While Android is a juggernaut on a global basis, in the U.S. its net usage is falling ever so slightly, notes Horace Dediu at Asymco.
The latest data from comScore shows Android has 52% of 142 million U.S. smartphone users. That’s 73.84 million Android users.
The same data from comScore last month showed Android with 52.4% of 141 million smartphone users in the U.S., which is 73.88 million users.
Dediu says, “The difference is surely within a margin of error so it’s not something to declare definitively, but the pattern of Android ‘peaking’ has been evident for some time.”
That’s one way to look at it.
But, this is in the U.S. Globally, Android is a still on a tear. It has 80% of the total market, according to IDC.
And IDC says worldwide smartphone sales were up 51.3% on a year-over-year basis. comScore says U.S. smartphone sales were up 29% on a year-over-year basis.
From our perspective, this is further evidence to us that when Apple is on equal footing with Android in terms of price and distribution, it can slow, and beat, the rise of Android.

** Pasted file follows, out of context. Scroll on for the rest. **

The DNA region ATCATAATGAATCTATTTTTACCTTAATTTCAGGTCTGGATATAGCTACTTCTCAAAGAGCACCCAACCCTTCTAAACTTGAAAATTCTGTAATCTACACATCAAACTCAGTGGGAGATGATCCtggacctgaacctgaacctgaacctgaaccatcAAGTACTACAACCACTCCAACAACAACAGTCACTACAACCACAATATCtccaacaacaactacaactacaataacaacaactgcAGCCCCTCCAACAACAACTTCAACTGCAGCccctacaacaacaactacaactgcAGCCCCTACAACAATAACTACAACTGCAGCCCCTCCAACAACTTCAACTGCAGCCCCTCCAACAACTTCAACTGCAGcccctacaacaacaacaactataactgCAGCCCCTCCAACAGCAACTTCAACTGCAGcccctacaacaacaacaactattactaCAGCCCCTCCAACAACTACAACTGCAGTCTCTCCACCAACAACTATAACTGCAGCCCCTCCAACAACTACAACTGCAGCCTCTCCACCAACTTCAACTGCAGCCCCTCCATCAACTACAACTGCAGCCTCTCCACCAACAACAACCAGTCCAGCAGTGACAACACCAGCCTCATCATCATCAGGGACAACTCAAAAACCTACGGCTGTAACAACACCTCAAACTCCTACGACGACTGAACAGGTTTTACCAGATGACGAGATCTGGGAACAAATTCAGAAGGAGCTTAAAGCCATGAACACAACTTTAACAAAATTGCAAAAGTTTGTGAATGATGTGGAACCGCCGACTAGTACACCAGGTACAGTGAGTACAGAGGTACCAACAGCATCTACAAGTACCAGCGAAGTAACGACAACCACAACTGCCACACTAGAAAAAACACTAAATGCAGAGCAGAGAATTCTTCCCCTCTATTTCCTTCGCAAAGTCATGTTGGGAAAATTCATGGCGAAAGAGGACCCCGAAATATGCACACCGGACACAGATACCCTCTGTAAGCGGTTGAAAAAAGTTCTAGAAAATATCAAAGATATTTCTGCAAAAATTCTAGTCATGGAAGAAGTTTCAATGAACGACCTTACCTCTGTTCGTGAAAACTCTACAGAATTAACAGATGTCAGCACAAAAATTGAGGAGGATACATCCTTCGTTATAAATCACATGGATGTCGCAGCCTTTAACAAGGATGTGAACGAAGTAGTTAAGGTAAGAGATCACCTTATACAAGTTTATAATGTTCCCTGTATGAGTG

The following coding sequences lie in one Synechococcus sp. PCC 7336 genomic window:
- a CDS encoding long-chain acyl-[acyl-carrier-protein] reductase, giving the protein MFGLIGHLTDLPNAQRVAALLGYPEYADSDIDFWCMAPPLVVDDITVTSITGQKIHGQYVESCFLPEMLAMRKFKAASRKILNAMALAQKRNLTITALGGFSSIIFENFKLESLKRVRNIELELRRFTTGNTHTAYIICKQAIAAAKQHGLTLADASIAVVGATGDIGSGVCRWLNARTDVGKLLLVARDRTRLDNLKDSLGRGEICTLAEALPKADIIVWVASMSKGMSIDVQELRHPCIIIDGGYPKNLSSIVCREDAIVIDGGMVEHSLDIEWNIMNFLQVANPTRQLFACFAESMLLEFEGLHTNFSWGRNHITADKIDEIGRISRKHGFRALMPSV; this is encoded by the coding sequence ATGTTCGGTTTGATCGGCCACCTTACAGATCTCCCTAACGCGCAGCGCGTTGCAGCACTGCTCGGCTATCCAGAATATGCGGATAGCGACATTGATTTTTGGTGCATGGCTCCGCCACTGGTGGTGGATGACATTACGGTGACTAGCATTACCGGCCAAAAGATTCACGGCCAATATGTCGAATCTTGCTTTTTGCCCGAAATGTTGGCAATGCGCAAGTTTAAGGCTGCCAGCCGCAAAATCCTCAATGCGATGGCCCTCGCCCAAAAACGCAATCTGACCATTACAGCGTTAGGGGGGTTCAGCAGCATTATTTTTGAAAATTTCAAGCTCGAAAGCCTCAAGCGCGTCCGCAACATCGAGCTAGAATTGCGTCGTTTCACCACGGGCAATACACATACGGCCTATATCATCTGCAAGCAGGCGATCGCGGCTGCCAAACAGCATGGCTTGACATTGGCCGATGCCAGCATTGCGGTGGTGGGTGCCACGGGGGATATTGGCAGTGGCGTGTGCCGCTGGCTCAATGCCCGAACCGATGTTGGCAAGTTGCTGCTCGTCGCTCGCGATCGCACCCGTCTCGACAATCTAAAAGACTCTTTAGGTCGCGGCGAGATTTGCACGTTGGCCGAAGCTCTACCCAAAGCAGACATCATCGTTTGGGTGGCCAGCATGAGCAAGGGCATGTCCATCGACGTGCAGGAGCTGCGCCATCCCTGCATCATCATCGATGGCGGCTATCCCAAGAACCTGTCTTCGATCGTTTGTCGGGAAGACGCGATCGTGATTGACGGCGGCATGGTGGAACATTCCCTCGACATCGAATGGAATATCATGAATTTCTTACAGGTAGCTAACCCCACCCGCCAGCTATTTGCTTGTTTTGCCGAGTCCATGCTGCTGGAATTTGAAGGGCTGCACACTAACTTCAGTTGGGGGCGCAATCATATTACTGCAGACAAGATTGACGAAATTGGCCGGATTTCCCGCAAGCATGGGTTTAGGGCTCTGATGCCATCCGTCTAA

In the U.S., the iPhone is now on all the major carriers, at subsidized prices that make it cost as much as any Android phone. Around the world, the iPhone is much more expensive on a relative basis, and it’s on fewer carriers. This is allowing Android to eat up market share.
Unless Apple plans to shake up its iPhone business with a lower cost phone available to more people around the world, Android will continue to lead globally.
In the U.S., Android may be hitting a wall, but the U.S. smartphone market is mature, slowing, and small compared to the rest of the world.
Apple’s victory in the U.S. is nice, but doesn’t change the overall story. It needs to do something about the rest of the world.